known May 1917
AN APPRECIATION ‘W. S. C.’ writes of the death of Major Valentine Fleming, M.P., who, as announced in The Times on Wednesday, was killed in action:- This news will cause sorrow in Oxfordshire and in the House of Commons and wherever the member of the Henley Division was well known. Valentine Fleming was one of those younger Conservatives who easily and naturally combine loyalty to party ties with a broad liberal outlook upon affairs and a total absence of class prejudice. He was most earnest and sincere in his desire to make things better for the great body of the people, and had cleared his mind of all particularist tendencies. He was a man of thoughtful and tolerant opinions, which were not the less strongly or clearly held because they were not loudly or frequently asserted. He shared the hopes to which so many of his generation respond of a better, fairer, more efficient public life and Parliamentary system arising out of these trials. But events have pursued a different course. As a Yeomanry officer he always took the greatest pains to fit himself for military duties. There was scarcely an instructional course open before the war to the Territorial Forces of which he had not availed himself, and on mobilization there were few more competent civilian soldiers of his rank. The Oxfordshire Hussars were the first or almost the first Yeomanry regiment to come under the fire of the enemy, and in the first battle of Ypres acquitted themselves with credit. He had been nearly three years in France, as squadron leader or second in command, and had been twice mentioned in dispatches, before the shell which ended his life found him. From the beginning his letters showed the deep emotions which the devastation and carnage of the struggle aroused in his breast. But the strength and buoyancy of his nature were proofs against the sombre realizations of his mind. He never for a moment flagged or wearied or lost his spirits. Alert, methodical, resolute, untiring he did his work, whether perilous or dull, without the slightest sign of strain or stress to the end. ‘We all of us,’ writes a brother officer, ‘were devoted to him. The loss to the regiment is indescribable. He was, as you know, absolutely our best officer, utterly fearless, full of resource, and perfectly magnificent with his men.’ His passion in sport was deer stalking in his much-loved native Scotland. He rode well and sometimes brilliantly to hounds, and was always a gay and excellent companion. He had everything in the world to make him happy; a delightful home life, active interesting expanding business occupations, contented disposition, a lovable and charming personality. He had more. He had that foundation of spontaneous and almost unconscious self-suppression in the discharge of what he conceived to be his duty without which happiness, however full, is precarious and imperfect. That these qualities are not singular in this generation does not lessen the loss of those in whom they shine. As the war lengthens and intensifies and the extending lists appear, it seems as if one watched at night a well-loved city whose lights, which burn so bright, which burn so true, are extinguished in the distance in the darkness one by one.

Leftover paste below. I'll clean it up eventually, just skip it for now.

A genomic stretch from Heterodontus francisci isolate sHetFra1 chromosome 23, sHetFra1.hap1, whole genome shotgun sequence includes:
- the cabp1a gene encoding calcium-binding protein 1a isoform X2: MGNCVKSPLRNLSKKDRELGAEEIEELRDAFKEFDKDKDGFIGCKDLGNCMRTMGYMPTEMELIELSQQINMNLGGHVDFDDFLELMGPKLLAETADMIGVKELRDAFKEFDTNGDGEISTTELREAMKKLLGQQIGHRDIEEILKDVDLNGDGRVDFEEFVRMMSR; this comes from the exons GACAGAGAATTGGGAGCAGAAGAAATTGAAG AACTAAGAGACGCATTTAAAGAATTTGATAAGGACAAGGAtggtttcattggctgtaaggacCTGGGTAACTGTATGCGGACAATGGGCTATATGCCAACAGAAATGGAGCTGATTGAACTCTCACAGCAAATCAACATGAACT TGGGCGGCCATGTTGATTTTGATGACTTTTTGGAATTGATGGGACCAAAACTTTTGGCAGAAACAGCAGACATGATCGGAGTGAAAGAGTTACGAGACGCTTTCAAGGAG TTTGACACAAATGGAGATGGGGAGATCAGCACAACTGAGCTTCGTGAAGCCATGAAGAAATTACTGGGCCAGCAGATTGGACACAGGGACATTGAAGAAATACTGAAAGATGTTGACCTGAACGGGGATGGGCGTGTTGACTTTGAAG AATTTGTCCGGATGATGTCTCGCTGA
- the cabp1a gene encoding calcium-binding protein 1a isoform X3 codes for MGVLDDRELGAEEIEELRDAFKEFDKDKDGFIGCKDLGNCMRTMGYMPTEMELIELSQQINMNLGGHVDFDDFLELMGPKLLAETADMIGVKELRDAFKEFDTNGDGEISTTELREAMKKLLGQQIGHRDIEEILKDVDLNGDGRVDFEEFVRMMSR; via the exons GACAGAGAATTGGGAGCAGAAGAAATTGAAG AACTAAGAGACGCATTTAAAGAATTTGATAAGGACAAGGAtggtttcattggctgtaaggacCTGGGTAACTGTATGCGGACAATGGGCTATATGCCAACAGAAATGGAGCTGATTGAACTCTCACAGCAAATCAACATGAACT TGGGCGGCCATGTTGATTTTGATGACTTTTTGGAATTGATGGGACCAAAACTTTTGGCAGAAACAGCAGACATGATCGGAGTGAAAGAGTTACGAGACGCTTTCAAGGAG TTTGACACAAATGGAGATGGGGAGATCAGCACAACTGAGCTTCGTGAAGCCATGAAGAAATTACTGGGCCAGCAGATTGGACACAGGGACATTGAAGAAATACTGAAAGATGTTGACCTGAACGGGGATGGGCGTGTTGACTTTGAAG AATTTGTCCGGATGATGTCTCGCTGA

Created by: Elizabeth17581